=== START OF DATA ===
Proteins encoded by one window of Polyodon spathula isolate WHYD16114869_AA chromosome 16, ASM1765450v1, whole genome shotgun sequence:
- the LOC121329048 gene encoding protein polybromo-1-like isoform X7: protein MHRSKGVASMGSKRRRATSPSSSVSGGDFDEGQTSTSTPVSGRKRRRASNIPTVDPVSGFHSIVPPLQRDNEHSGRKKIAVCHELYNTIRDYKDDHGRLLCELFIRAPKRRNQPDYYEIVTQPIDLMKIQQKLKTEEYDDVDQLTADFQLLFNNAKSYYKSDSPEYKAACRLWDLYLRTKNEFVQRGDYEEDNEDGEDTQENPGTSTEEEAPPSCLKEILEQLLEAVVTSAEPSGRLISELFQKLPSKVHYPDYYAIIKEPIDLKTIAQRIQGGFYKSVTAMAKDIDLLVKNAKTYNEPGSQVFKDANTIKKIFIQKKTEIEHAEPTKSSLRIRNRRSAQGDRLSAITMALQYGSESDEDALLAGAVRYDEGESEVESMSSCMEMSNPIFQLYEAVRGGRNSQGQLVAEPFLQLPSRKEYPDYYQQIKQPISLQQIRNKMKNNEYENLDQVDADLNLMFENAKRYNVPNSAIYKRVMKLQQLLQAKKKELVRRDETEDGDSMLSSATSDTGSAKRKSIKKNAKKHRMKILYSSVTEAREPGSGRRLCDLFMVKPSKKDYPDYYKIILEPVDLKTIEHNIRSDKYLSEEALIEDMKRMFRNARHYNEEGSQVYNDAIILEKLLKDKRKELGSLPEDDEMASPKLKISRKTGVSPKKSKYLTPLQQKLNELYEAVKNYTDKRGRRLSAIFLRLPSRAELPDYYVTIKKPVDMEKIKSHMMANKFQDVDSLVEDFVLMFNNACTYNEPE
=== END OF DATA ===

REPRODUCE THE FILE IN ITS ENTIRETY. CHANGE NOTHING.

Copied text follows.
Proteins encoded by one window of Polyodon spathula isolate WHYD16114869_AA chromosome 16, ASM1765450v1, whole genome shotgun sequence:
- the LOC121329048 gene encoding protein polybromo-1-like isoform X7: protein MHRSKGVASMGSKRRRATSPSSSVSGGDFDEGQTSTSTPVSGRKRRRASNIPTVDPVSGFHSIVPPLQRDNEHSGRKKIAVCHELYNTIRDYKDDHGRLLCELFIRAPKRRNQPDYYEIVTQPIDLMKIQQKLKTEEYDDVDQLTADFQLLFNNAKSYYKSDSPEYKAACRLWDLYLRTKNEFVQRGDYEEDNEDGEDTQENPGTSTEEEAPPSCLKEILEQLLEAVVTSAEPSGRLISELFQKLPSKVHYPDYYAIIKEPIDLKTIAQRIQGGFYKSVTAMAKDIDLLVKNAKTYNEPGSQVFKDANTIKKIFIQKKTEIEHAEPTKSSLRIRNRRSAQGDRLSAITMALQYGSESDEDALLAGAVRYDEGESEVESMSSCMEMSNPIFQLYEAVRGGRNSQGQLVAEPFLQLPSRKEYPDYYQQIKQPISLQQIRNKMKNNEYENLDQVDADLNLMFENAKRYNVPNSAIYKRVMKLQQLLQAKKKELVRRDETEDGDSMLSSATSDTGSAKRKSIKKNAKKHRMKILYSSVTEAREPGSGRRLCDLFMVKPSKKDYPDYYKIILEPVDLKTIEHNIRSDKYLSEEALIEDMKRMFRNARHYNEEGSQVYNDAIILEKLLKDKRKELGSLPEDDEMASPKLKISRKTGVSPKKSKYLTPLQQKLNELYEAVKNYTDKRGRRLSAIFLRLPSRAELPDYYVTIKKPVDMEKIKSHMMANKFQDVDSLVEDFVLMFNNACTYNEPE